Summary: An extremely disruptive, powerful inside penetrator who will make a mark living behind the line of scrimmage in NFL backfields, McCoy is a relentless pass rusher and will keep opposing quarterbacks on edge because of how hard he plays every snap and the consistent pressure he produces. Very mature and grounded with a strong on-field leadership presence to rally a defense. Has very little downside and will only continue to get better. Has a Pro Bowl-caliber makeup and is the type of player that is worth considering with the top pick in any given year. A special talent.


NFL projection: Top-five pick.





2. NT-DLE Ndamukong Suh
Nebraska senior
Ht: 6-3 7/8 | Wt: 307 | Sp: 5.09 | Arm: 33 1/2 | Hand: 10 1/4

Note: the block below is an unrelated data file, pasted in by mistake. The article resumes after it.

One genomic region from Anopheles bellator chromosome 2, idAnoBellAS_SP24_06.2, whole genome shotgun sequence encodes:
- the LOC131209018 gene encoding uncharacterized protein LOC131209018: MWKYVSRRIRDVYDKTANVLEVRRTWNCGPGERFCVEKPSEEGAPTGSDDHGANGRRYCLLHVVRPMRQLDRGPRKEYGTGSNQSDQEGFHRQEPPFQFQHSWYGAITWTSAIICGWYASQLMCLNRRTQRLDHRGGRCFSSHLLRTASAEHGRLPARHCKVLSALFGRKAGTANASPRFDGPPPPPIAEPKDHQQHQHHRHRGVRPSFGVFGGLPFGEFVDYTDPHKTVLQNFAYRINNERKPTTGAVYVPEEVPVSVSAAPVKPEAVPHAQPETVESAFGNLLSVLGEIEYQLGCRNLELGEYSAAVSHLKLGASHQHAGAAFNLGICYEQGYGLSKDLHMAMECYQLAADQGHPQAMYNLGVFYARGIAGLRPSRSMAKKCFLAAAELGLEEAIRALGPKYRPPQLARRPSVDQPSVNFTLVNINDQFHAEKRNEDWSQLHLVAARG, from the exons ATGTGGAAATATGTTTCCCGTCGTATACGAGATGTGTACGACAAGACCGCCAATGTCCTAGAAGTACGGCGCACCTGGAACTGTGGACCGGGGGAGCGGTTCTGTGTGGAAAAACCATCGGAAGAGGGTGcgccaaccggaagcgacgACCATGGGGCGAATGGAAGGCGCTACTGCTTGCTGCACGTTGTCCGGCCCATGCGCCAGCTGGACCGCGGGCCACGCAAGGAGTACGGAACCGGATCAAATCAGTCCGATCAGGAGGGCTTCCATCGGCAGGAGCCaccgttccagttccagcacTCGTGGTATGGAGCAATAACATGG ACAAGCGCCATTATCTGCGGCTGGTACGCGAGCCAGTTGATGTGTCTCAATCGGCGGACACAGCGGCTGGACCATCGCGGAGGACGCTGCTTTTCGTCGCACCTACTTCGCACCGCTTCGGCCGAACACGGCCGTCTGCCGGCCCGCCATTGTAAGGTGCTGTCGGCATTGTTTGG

Notes: Full name is pronounced “En-DOM-ah-ken Soo.” Mother is Jamaican and father is from Cameroon. Parade All-American who also lettered in basketball and track as a prep in Oregon, winning a shot put championship as a senior. Tore the meniscus in his left knee playing basketball as a senior, but did not have surgery and did not tell the Nebraska staff about the injury. Appeared in the first two games as a true freshman in ’05, but lacked strength in the knee and underwent arthroscopic surgery in September (received a medical hardship). Returned to play all 14 games at nose tackle in ’06, recording 19 tackles, eight for loss and 3 1/2 sacks with one interception and one forced fumble. Started 11-of-12 contests on the nose in ’07, registering 34-6-1 with two batted passes and one blocked PAT. Was suspended one quarter against Oklahoma State for an altercation during practice. Did not participate in ’08 spring practice after having knee surgery. Started all 13 games in ’08, registering 76-19-7 1/2 with three batted passes, two interceptions (both returned for touchdowns), a forced fumble and two blocked kicks. Became the first NU lineman to lead the team in tackles since 1973. Also was utilized as a short-yardage fullback, reeling in a two-yard TD catch against Kansas. Started all 14 games in ’09, leading the nation in tackles, tackles for loss and sacks by a defensive lineman after racking up 85-20 1/2-12 with 10 passes batted down, one interception, one forced fumble and three blocked kicks. A Heisman Trophy finalist, Suh became the first defender to win the Associated Press Player of the Year award. Also captured the Outland, Lombardi, Bednarik and Nagurski awards. Team captain. Was cited in November for negligent driving - while driving his mother’s SUV, he swerved to avoid an animal in the street and hit three parked cars. Admitted to drinking before the incident but his blood-alcohol content was .035, well below the legal limit.